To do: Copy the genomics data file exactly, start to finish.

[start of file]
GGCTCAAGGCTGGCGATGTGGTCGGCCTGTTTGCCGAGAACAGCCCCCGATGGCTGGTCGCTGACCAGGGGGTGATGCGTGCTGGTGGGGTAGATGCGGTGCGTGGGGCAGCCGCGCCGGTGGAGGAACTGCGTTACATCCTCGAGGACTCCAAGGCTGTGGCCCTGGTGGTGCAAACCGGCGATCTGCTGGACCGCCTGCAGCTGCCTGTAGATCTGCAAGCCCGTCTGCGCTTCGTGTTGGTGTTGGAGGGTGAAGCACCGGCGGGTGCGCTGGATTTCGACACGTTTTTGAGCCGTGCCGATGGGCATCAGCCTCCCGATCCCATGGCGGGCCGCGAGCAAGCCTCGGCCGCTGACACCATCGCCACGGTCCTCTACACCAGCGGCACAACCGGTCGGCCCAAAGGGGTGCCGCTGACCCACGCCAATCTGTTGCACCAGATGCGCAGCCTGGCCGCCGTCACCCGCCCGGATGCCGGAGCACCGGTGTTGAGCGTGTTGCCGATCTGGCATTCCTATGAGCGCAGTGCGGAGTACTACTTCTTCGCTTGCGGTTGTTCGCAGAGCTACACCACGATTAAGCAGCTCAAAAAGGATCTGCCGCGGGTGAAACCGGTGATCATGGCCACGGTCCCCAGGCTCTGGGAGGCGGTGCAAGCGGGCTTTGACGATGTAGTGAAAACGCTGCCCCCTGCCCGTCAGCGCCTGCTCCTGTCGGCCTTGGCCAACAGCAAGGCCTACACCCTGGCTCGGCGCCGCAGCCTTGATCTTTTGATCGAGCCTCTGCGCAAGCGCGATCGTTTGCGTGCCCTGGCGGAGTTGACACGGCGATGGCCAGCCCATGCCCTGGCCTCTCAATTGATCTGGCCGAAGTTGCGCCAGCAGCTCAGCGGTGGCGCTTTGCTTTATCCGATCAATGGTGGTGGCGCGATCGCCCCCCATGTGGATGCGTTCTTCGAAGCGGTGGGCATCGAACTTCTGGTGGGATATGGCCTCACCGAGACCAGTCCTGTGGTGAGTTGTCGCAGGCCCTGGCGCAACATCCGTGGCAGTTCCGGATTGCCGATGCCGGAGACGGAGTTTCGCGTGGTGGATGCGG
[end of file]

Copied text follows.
GGCTCAAGGCTGGCGATGTGGTCGGCCTGTTTGCCGAGAACAGCCCCCGATGGCTGGTCGCTGACCAGGGGGTGATGCGTGCTGGTGGGGTAGATGCGGTGCGTGGGGCAGCCGCGCCGGTGGAGGAACTGCGTTACATCCTCGAGGACTCCAAGGCTGTGGCCCTGGTGGTGCAAACCGGCGATCTGCTGGACCGCCTGCAGCTGCCTGTAGATCTGCAAGCCCGTCTGCGCTTCGTGTTGGTGTTGGAGGGTGAAGCACCGGCGGGTGCGCTGGATTTCGACACGTTTTTGAGCCGTGCCGATGGGCATCAGCCTCCCGATCCCATGGCGGGCCGCGAGCAAGCCTCGGCCGCTGACACCATCGCCACGGTCCTCTACACCAGCGGCACAACCGGTCGGCCCAAAGGGGTGCCGCTGACCCACGCCAATCTGTTGCACCAGATGCGCAGCCTGGCCGCCGTCACCCGCCCGGATGCCGGAGCACCGGTGTTGAGCGTGTTGCCGATCTGGCATTCCTATGAGCGCAGTGCGGAGTACTACTTCTTCGCTTGCGGTTGTTCGCAGAGCTACACCACGATTAAGCAGCTCAAAAAGGATCTGCCGCGGGTGAAACCGGTGATCATGGCCACGGTCCCCAGGCTCTGGGAGGCGGTGCAAGCGGGCTTTGACGATGTAGTGAAAACGCTGCCCCCTGCCCGTCAGCGCCTGCTCCTGTCGGCCTTGGCCAACAGCAAGGCCTACACCCTGGCTCGGCGCCGCAGCCTTGATCTTTTGATCGAGCCTCTGCGCAAGCGCGATCGTTTGCGTGCCCTGGCGGAGTTGACACGGCGATGGCCAGCCCATGCCCTGGCCTCTCAATTGATCTGGCCGAAGTTGCGCCAGCAGCTCAGCGGTGGCGCTTTGCTTTATCCGATCAATGGTGGTGGCGCGATCGCCCCCCATGTGGATGCGTTCTTCGAAGCGGTGGGCATCGAACTTCTGGTGGGATATGGCCTCACCGAGACCAGTCCTGTGGTGAGTTGTCGCAGGCCCTGGCGCAACATCCGTGGCAGTTCCGGATTGCCGATGCCGGAGACGGAGTTTCGCGTGGTGGATGCGG